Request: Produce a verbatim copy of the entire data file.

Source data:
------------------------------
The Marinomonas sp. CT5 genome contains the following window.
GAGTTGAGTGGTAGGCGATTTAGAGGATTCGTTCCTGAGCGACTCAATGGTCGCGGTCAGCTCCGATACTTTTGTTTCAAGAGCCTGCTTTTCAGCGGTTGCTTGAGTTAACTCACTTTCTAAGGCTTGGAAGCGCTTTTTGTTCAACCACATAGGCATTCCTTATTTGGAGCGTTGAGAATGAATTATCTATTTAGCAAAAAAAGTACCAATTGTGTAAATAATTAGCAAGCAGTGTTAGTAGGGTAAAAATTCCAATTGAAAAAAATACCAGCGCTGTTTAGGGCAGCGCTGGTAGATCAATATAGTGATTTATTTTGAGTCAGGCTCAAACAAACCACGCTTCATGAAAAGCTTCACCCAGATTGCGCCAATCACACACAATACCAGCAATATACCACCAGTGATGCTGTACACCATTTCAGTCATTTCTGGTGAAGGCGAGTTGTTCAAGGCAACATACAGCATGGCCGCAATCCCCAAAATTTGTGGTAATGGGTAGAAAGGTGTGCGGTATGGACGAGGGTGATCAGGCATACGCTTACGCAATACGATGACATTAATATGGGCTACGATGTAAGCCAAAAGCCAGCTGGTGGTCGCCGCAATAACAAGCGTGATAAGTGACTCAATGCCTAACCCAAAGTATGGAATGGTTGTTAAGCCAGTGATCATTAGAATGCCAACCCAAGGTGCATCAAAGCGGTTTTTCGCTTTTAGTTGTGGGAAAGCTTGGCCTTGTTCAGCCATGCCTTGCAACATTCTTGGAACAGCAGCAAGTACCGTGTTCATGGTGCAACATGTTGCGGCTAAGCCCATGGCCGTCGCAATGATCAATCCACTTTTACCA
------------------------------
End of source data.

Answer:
The Marinomonas sp. CT5 genome contains the following window.
GAGTTGAGTGGTAGGCGATTTAGAGGATTCGTTCCTGAGCGACTCAATGGTCGCGGTCAGCTCCGATACTTTTGTTTCAAGAGCCTGCTTTTCAGCGGTTGCTTGAGTTAACTCACTTTCTAAGGCTTGGAAGCGCTTTTTGTTCAACCACATAGGCATTCCTTATTTGGAGCGTTGAGAATGAATTATCTATTTAGCAAAAAAAGTACCAATTGTGTAAATAATTAGCAAGCAGTGTTAGTAGGGTAAAAATTCCAATTGAAAAAAATACCAGCGCTGTTTAGGGCAGCGCTGGTAGATCAATATAGTGATTTATTTTGAGTCAGGCTCAAACAAACCACGCTTCATGAAAAGCTTCACCCAGATTGCGCCAATCACACACAATACCAGCAATATACCACCAGTGATGCTGTACACCATTTCAGTCATTTCTGGTGAAGGCGAGTTGTTCAAGGCAACATACAGCATGGCCGCAATCCCCAAAATTTGTGGTAATGGGTAGAAAGGTGTGCGGTATGGACGAGGGTGATCAGGCATACGCTTACGCAATACGATGACATTAATATGGGCTACGATGTAAGCCAAAAGCCAGCTGGTGGTCGCCGCAATAACAAGCGTGATAAGTGACTCAATGCCTAACCCAAAGTATGGAATGGTTGTTAAGCCAGTGATCATTAGAATGCCAACCCAAGGTGCATCAAAGCGGTTTTTCGCTTTTAGTTGTGGGAAAGCTTGGCCTTGTTCAGCCATGCCTTGCAACATTCTTGGAACAGCAGCAAGTACCGTGTTCATGGTGCAACATGTTGCGGCTAAGCCCATGGCCGTCGCAATGATCAATCCACTTTTACCA